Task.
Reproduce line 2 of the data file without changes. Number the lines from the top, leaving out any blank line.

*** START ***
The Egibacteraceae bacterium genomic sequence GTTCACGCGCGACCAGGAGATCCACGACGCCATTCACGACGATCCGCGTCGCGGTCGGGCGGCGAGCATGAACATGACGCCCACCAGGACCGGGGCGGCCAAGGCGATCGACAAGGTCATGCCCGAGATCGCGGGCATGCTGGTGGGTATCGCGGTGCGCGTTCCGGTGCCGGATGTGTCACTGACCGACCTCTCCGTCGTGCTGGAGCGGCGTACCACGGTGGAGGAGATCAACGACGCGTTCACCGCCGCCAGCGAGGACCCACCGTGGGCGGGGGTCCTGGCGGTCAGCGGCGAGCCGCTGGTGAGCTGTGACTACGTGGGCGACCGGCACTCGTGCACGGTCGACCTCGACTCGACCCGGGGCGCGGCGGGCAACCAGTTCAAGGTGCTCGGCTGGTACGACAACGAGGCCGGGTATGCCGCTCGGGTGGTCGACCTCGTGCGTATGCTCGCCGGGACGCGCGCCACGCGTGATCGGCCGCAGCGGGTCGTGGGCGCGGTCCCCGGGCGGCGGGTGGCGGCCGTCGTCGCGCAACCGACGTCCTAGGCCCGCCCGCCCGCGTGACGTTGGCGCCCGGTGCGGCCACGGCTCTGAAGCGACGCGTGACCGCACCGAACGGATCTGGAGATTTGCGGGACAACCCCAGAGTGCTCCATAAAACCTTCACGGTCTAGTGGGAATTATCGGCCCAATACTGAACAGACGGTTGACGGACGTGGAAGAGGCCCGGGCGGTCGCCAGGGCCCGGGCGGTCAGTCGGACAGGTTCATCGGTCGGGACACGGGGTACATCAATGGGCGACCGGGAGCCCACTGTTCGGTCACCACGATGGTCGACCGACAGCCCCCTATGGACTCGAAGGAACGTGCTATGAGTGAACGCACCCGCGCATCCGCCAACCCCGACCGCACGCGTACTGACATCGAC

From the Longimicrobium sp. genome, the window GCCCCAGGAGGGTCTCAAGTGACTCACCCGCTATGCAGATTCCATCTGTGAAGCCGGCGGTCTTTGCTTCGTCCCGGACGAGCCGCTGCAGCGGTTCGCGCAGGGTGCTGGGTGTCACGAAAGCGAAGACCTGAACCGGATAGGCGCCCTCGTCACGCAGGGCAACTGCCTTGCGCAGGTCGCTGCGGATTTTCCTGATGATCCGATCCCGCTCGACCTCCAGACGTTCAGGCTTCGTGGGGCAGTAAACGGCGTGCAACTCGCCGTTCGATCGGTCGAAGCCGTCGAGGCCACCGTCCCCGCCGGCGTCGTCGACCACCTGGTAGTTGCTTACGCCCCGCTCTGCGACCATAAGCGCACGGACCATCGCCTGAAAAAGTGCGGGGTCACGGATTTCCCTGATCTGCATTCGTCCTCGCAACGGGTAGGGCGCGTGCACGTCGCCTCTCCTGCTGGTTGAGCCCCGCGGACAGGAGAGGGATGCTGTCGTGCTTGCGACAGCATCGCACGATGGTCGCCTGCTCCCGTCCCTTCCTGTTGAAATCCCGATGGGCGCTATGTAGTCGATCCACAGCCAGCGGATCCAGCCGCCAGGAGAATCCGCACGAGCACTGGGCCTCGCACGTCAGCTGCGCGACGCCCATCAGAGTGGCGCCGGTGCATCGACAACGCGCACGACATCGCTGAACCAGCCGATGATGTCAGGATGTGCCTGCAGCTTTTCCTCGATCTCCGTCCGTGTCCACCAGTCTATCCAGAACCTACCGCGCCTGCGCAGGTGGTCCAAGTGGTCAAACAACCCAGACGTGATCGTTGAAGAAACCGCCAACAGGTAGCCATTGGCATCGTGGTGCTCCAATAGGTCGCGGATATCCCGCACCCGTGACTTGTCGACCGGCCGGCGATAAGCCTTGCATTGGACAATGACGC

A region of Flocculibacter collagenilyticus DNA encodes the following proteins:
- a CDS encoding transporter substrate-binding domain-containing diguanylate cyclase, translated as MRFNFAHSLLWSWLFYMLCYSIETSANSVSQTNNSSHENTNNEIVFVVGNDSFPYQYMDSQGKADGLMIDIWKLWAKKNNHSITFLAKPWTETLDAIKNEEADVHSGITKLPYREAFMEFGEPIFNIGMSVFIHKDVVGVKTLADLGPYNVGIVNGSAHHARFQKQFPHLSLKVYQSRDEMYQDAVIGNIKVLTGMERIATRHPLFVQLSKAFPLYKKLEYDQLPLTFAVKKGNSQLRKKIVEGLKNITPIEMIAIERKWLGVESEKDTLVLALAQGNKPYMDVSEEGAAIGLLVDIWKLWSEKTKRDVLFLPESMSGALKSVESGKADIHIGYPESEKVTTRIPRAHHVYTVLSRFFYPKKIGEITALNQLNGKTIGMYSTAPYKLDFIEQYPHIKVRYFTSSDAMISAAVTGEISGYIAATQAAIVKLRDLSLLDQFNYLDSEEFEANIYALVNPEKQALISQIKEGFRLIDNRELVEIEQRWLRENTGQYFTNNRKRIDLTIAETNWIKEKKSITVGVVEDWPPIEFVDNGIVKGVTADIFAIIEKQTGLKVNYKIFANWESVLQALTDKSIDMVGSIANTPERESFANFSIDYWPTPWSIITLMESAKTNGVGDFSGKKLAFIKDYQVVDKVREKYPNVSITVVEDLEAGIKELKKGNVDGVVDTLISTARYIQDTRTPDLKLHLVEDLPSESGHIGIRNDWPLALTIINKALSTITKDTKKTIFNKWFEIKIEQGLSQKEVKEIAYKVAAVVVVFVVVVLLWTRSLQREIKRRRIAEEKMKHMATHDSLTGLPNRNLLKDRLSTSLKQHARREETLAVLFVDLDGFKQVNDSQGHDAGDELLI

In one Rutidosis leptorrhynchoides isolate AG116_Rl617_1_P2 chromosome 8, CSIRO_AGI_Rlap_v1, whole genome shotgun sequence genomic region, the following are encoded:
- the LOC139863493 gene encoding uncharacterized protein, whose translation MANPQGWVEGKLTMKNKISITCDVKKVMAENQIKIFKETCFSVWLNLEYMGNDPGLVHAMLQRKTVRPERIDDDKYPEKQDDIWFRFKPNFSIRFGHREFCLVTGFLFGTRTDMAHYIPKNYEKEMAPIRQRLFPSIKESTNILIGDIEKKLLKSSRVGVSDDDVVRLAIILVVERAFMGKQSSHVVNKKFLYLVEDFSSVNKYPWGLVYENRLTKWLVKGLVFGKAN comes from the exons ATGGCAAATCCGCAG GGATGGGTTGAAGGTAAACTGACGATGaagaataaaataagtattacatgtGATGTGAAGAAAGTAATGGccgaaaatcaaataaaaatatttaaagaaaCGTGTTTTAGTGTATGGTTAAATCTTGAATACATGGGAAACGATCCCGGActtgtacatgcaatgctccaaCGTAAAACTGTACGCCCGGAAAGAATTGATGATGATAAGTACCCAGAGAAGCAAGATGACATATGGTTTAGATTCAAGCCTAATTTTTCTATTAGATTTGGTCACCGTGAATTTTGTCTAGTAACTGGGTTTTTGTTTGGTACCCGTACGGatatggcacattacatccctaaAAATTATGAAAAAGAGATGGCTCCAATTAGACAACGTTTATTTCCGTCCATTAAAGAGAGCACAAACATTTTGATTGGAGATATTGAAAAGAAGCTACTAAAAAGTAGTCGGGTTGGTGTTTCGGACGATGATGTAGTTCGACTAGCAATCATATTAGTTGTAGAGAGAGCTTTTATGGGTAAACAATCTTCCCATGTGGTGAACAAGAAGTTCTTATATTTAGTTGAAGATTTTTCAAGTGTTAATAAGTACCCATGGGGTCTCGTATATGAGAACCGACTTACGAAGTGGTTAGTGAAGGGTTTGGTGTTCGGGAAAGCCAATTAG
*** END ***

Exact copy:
From the Longimicrobium sp. genome, the window GCCCCAGGAGGGTCTCAAGTGACTCACCCGCTATGCAGATTCCATCTGTGAAGCCGGCGGTCTTTGCTTCGTCCCGGACGAGCCGCTGCAGCGGTTCGCGCAGGGTGCTGGGTGTCACGAAAGCGAAGACCTGAACCGGATAGGCGCCCTCGTCACGCAGGGCAACTGCCTTGCGCAGGTCGCTGCGGATTTTCCTGATGATCCGATCCCGCTCGACCTCCAGACGTTCAGGCTTCGTGGGGCAGTAAACGGCGTGCAACTCGCCGTTCGATCGGTCGAAGCCGTCGAGGCCACCGTCCCCGCCGGCGTCGTCGACCACCTGGTAGTTGCTTACGCCCCGCTCTGCGACCATAAGCGCACGGACCATCGCCTGAAAAAGTGCGGGGTCACGGATTTCCCTGATCTGCATTCGTCCTCGCAACGGGTAGGGCGCGTGCACGTCGCCTCTCCTGCTGGTTGAGCCCCGCGGACAGGAGAGGGATGCTGTCGTGCTTGCGACAGCATCGCACGATGGTCGCCTGCTCCCGTCCCTTCCTGTTGAAATCCCGATGGGCGCTATGTAGTCGATCCACAGCCAGCGGATCCAGCCGCCAGGAGAATCCGCACGAGCACTGGGCCTCGCACGTCAGCTGCGCGACGCCCATCAGAGTGGCGCCGGTGCATCGACAACGCGCACGACATCGCTGAACCAGCCGATGATGTCAGGATGTGCCTGCAGCTTTTCCTCGATCTCCGTCCGTGTCCACCAGTCTATCCAGAACCTACCGCGCCTGCGCAGGTGGTCCAAGTGGTCAAACAACCCAGACGTGATCGTTGAAGAAACCGCCAACAGGTAGCCATTGGCATCGTGGTGCTCCAATAGGTCGCGGATATCCCGCACCCGTGACTTGTCGACCGGCCGGCGATAAGCCTTGCATTGGACAATGACGC